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The Speak Out Act: Key Points You Need to Know

With 2023 underway, employers should be mindful of new federal legislation affecting key provisions in their employment agreements. On December 7, 2022, President Biden signed into law the “Speak Out Act,” which prohibits enforcement of a pre-dispute nondisclosure clause or non-disparagement clause regarding claims of sexual assault or sexual harassment. The Act was effective immediately, applying to all agreements entered into after December 7, 2022. Agreements entered into prior to that date are unaffected.

For purposes of the Act, a nondisclosure clause is any provision that requires parties “not to disclose or discuss conduct, the existence of a settlement involving conduct, or information covered by the terms and conditions of the contract or agreement.” A non-disparagement clause is any provision that requires one or more parties “not to make a negative statement about another party that relates to the contract, agreement, claim, or case.”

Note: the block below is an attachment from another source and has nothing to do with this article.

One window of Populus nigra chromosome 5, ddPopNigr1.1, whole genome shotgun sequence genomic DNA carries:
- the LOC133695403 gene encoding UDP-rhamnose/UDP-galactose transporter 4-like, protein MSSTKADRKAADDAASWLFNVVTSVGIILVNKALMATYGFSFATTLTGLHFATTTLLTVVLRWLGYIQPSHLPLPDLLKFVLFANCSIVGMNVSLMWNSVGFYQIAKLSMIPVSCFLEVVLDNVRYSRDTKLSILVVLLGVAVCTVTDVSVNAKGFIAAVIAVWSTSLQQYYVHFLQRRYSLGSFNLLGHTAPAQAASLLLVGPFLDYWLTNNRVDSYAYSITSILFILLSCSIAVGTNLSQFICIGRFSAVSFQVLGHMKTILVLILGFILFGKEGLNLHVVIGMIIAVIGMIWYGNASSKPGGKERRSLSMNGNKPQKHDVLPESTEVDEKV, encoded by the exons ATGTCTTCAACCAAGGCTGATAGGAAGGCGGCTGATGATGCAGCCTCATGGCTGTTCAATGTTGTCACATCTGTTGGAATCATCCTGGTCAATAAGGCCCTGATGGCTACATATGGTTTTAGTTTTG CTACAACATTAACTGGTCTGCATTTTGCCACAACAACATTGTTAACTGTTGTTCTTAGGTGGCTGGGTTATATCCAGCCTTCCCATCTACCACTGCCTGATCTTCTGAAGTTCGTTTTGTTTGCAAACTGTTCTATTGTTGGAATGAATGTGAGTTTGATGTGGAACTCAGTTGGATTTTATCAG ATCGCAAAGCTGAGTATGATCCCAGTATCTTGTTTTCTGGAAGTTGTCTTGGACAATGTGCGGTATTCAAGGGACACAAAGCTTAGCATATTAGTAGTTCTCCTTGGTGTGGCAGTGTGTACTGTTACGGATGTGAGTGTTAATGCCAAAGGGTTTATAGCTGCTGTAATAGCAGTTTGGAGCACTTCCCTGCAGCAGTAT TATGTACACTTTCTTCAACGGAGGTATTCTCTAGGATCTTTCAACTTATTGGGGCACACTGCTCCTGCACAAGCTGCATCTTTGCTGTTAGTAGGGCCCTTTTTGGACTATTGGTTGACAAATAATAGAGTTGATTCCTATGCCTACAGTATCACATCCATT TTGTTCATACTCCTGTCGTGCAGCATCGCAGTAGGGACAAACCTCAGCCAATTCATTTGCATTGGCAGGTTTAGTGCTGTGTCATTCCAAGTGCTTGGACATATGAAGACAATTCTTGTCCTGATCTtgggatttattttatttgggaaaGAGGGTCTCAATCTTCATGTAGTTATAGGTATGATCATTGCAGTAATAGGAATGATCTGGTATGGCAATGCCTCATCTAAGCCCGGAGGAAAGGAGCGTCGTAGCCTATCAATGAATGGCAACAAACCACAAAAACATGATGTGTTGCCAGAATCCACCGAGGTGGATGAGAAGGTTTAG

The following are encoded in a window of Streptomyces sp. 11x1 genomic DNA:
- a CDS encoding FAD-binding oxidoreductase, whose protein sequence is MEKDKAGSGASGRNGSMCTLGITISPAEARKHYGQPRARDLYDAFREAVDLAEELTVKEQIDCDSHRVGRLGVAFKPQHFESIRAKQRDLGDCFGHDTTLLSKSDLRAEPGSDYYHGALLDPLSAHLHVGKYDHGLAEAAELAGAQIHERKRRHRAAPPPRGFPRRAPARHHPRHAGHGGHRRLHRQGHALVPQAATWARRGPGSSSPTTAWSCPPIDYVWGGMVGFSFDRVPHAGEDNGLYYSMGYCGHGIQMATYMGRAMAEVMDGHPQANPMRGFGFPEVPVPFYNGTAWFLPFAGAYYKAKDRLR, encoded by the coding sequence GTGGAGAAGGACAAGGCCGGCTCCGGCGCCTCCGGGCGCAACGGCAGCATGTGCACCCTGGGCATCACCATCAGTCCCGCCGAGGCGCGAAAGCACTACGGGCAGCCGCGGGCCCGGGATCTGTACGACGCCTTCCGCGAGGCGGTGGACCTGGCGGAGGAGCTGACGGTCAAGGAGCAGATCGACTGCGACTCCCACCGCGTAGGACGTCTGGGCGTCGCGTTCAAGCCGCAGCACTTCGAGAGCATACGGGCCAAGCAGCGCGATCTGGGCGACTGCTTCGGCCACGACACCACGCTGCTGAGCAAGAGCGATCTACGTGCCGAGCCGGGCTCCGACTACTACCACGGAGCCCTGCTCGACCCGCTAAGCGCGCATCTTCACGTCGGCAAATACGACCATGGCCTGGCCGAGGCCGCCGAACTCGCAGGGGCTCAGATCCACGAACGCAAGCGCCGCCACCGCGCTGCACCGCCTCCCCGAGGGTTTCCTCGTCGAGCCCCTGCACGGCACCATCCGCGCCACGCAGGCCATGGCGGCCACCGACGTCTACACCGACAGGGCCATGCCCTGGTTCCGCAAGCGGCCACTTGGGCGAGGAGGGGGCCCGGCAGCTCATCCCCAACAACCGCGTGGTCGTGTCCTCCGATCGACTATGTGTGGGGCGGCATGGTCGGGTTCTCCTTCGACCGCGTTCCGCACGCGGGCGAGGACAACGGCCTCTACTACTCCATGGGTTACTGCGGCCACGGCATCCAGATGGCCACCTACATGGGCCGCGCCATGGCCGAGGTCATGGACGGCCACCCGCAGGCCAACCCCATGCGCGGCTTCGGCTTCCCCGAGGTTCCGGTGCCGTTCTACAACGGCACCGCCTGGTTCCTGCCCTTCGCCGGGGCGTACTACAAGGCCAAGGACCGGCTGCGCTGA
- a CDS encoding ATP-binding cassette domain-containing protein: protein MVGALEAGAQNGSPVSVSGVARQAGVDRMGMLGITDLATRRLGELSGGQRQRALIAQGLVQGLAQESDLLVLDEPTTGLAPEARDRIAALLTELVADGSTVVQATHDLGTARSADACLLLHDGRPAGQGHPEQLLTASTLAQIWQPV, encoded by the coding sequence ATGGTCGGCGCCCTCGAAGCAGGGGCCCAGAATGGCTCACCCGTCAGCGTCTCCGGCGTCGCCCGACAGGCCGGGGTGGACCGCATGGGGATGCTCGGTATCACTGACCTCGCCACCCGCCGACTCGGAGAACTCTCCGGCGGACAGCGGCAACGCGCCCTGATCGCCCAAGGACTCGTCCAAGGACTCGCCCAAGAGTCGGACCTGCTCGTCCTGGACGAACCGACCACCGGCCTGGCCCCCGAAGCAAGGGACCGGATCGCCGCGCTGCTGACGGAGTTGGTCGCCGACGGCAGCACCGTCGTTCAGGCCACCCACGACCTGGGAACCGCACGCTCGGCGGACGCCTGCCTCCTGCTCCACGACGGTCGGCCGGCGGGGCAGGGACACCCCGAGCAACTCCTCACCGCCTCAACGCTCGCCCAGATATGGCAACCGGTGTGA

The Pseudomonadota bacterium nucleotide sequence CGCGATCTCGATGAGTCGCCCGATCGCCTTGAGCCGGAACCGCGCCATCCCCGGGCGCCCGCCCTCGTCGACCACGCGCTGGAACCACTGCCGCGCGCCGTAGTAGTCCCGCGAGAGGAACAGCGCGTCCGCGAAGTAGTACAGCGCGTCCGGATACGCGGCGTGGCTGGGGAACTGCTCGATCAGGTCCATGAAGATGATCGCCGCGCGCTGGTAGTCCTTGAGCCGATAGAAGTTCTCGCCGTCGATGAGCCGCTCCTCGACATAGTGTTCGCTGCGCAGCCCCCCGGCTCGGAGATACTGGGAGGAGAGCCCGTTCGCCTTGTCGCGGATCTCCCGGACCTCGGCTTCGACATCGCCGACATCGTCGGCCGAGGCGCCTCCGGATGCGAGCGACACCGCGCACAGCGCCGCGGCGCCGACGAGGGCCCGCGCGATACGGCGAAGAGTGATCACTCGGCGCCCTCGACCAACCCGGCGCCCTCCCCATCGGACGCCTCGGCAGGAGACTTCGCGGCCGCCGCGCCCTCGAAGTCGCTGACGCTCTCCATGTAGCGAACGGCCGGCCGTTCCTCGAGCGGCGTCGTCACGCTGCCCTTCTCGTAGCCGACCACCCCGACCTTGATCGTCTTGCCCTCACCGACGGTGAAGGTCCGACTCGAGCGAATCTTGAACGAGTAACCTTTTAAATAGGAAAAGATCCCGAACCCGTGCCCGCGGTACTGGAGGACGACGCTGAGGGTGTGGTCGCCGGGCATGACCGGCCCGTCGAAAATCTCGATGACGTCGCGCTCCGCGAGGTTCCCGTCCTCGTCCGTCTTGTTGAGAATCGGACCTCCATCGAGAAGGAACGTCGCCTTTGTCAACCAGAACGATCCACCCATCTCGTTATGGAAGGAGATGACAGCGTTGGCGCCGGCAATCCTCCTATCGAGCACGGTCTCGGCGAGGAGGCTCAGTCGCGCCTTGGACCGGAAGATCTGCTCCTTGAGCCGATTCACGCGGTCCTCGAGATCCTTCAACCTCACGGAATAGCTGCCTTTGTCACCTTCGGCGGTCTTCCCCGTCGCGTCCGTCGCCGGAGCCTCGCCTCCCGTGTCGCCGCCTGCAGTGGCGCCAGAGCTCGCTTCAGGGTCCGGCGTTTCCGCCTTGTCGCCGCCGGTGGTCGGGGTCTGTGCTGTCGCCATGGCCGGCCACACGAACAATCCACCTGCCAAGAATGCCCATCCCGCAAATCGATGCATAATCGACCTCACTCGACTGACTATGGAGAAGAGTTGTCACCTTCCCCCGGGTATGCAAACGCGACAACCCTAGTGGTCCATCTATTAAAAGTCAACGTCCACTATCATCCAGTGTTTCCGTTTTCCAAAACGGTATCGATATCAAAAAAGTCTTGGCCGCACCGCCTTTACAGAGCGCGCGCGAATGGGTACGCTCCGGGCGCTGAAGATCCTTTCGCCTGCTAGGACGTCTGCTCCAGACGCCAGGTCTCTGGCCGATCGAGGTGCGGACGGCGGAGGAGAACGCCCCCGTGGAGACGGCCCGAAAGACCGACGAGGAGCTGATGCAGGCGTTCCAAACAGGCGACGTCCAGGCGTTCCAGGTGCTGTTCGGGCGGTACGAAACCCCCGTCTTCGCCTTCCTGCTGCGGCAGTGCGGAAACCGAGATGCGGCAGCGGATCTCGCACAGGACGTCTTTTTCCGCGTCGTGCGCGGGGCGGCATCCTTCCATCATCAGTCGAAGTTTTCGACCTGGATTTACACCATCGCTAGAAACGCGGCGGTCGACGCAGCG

Importantly, the Speak Out Act only applies to agreements entered into “before the dispute arises.” This means that an agreement entered into after a dispute arises—including a settlement or separation agreement—are not affected by the Act (but may nonetheless be restricted by an applicable state law). In addition, the Act does not restrict the use of non-disparagement or nondisclosure clauses for other purposes, including to protect an employer’s trade secrets or proprietary information.

What Next?

Employers should review their employment agreements to make sure they are in compliance with the Speak Out Act. In addition, employers should note that the Speak Out Act is one of several laws passed in recent years to limit restrictions on disclosure of sexual harassment claims. For example, Maine’s recent LD 965, codified at 26 M.R.S. § 599-C, contains several restrictions affecting Maine employment, separation, and settlement agreements. (Read more about Maine’s non-disclosure agreement law here). Employers should be mindful of what state laws apply to their agreements and modify nondisclosure and non-disparagement clauses accordingly.

If you have any questions regarding the Speak Out Act or nondisclosure or non-disparagement provisions, contact Liz Johnston or another member of Verrill’s Employment & Labor Group.